The draft is an inexact science that’s not for the faint of heart in NBA front offices, and deciding whether to take one first-round prospect in particular already has a few executives sweating. Most teams are “scared to death” of Washington point guard Tony Wroten, as Chad Ford wrote in an ESPN.com Insider piece last month. His poor decisions with the ball, deficient shooting and lack of ability to lift his team raise serious doubts about whether he can fulfill an upside that Ford says could be the best of any point guard in the draft. That Wroten once listed J.R. Smith, another questionable decision maker, as his favorite player of all-time, doesn’t exactly ease anyone’s mind. If he were judged on talent alone, Joe Treutlein of Draft Express believes the freshman would be a top 10 pick, while Ford says he would be in the top five. The doubts about him bring the official ESPN and Draft Express projections down to 21st, while NBADraft.net sees him going 26th.
It would be easy to dismiss the 19-year-old if he weren't so full of potential. His ability to get to the basket, draw fouls and make dazzling passes is hard to match. Making the difficult pass, however, means little if you can't consistently make the routine pass, and this year Wroten averaged more turnovers per game (3.8) than assists (3.7). That's as much of an indictment as any for a point guard. Treutlein points out that the lefty plays almost completely one-handed, an issue that may mitigate his penetration when facing tougher defenders and better scouting at the pro level. The same piece praises Wroten for his defense, though, noting that while he is prone to gambling for steals, he usually is effective in using his size, strength, length and instincts to his advantage. He measures 6'5", 204.5 pounds, with a 6'8" wingspan, lending credence to the notion that he's really a combo guard.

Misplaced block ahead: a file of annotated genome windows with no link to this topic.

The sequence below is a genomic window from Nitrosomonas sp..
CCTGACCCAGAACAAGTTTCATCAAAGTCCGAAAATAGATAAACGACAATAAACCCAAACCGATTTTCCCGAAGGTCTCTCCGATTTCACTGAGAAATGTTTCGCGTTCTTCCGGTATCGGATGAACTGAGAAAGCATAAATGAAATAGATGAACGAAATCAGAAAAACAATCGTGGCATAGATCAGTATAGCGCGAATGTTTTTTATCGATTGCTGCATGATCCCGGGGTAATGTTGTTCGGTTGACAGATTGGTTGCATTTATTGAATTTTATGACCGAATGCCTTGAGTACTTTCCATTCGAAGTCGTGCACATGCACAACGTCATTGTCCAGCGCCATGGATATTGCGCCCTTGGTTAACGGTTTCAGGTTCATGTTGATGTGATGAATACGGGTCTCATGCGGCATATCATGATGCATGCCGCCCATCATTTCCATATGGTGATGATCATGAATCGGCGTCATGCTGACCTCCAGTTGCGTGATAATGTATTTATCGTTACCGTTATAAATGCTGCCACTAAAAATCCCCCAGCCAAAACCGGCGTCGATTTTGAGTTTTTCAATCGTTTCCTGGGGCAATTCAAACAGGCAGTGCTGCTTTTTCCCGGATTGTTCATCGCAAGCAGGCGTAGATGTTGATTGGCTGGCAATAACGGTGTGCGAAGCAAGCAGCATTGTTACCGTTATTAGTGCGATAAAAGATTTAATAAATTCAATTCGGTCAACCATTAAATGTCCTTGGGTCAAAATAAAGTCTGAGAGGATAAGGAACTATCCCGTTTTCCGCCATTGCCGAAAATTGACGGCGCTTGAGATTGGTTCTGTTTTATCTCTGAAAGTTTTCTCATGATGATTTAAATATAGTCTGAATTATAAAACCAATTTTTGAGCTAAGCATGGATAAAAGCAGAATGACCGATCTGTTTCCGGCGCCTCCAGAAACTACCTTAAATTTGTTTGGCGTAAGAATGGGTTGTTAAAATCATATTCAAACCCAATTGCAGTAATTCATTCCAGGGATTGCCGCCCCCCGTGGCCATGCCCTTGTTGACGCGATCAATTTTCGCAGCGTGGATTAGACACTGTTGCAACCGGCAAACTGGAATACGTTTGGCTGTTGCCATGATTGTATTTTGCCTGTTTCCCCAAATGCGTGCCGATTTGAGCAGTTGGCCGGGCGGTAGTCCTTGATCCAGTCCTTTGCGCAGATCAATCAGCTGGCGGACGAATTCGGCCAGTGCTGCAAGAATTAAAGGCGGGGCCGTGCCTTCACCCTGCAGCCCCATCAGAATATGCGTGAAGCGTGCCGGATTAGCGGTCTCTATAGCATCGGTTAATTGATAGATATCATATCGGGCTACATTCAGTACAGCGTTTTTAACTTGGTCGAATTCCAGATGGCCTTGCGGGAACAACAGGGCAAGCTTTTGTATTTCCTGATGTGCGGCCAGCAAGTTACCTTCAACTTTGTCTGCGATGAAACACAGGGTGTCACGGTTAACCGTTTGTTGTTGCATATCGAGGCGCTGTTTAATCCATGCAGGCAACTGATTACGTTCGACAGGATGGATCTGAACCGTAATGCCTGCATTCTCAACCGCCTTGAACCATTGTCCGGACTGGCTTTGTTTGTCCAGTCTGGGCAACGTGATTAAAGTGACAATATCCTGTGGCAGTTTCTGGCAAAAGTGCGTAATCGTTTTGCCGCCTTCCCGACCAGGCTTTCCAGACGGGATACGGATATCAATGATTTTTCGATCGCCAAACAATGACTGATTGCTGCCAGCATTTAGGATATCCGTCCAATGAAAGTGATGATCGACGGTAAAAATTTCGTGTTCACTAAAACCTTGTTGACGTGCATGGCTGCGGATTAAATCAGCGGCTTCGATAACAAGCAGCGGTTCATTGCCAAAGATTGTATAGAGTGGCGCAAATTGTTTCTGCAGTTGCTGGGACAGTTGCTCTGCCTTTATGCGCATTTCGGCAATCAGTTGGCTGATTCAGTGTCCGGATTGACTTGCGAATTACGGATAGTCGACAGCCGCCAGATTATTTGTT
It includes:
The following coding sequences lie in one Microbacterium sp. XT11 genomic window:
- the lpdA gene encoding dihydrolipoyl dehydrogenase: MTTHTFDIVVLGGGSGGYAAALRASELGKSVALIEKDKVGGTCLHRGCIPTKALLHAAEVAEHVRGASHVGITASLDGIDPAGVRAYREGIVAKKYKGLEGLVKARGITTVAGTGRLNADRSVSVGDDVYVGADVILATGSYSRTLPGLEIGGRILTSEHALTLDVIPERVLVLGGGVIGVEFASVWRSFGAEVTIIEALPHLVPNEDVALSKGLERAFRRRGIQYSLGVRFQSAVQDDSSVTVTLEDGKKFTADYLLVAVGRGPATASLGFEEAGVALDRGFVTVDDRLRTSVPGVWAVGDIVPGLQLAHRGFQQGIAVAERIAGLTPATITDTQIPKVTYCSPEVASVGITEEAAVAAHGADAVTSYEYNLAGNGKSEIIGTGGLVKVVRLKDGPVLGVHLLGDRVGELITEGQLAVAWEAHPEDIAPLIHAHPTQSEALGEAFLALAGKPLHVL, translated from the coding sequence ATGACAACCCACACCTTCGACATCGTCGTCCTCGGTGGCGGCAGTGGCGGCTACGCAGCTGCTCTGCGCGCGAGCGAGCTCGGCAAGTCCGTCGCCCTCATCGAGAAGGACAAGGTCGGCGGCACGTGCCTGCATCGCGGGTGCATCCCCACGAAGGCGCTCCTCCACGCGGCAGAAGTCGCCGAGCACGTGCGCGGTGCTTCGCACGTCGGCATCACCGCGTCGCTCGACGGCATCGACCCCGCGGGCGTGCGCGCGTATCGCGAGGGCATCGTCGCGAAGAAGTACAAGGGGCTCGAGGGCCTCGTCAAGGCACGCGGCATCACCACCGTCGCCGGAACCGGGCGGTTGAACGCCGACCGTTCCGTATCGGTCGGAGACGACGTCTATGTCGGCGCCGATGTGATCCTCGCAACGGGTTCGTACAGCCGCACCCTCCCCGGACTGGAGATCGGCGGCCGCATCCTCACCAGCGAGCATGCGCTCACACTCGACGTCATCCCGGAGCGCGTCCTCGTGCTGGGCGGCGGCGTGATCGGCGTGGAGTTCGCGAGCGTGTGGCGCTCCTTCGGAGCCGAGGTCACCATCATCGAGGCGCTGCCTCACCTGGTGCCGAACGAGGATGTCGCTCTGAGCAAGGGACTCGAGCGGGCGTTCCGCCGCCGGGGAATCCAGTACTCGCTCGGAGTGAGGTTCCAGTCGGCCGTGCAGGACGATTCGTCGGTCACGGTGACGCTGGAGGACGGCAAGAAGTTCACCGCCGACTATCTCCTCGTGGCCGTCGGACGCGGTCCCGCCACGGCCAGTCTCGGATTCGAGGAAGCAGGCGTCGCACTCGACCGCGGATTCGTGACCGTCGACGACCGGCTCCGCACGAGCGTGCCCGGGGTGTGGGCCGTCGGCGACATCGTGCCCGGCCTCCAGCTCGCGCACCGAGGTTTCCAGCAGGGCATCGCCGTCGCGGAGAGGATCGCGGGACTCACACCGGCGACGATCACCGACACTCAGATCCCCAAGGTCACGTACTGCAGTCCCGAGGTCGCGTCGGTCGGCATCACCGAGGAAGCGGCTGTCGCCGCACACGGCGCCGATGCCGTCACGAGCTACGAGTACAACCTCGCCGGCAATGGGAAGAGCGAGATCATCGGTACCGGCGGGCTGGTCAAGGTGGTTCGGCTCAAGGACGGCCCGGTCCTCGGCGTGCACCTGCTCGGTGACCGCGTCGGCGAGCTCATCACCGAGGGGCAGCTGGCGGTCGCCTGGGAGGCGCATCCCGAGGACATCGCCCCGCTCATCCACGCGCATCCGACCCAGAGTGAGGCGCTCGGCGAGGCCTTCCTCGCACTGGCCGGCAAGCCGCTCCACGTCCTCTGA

Wroten is harder to compare to other players than any other prospect in this year's draft, Jeff Goodman of CBSSports.com said this week via Twitter, but both Treutlein and Ford have thrown out the name of Tyreke Evans. Ford says some scouts believe he's the second coming of Gary Payton, but judging from everything else we hear, that seems like quite a stretch. Nate Robinson is Wroten's cousin, and he might be a reasonable match. Though Robinson is eight inches shorter, he's also a combo guard who can get to the hoop and alternates between scintillating and frustrating performances. One major difference is Robinson's outside shot; he's hit 35.4% from three-point land in his NBA career, while Wroten managed to connect on only 16.1% of his attempts from the college three-point line this year.
In Wroten's most pressure-packed moments as a collegian, the 58.3% free-throw shooter missed four straight from the line down the stretch of a two-point loss that knocked his team out of NCAA Tournament contention. While Washington was the Pac-12 regular season champ, the Huskies wound up in the NIT, a serious knock on the competition Wroten faced this year. He has experience with USA Basketball at the junior level, but his bio from those competitions reveals that he missed the entire 2009/10 season with a torn ACL. Certainly, others have fully recovered from that kind of injury, but it's another red flag that makes him such an object of concern for NBA teams.
The best outcome for Wroten might be to get with a well-run organization that can give him the guidance and time necessary to develop and use him as a third guard off the bench instead of a starter. The Celtics, who have back-t0-back picks at No. 21 and No. 22, might be tempted to take the plunge with Wroten with one of those selections if they play it conservatively with the other. Rajon Rondo and, if he re-signs, Ray Allen, could be just the kind of mentors Wroten needs to one day prove all his critics wrong.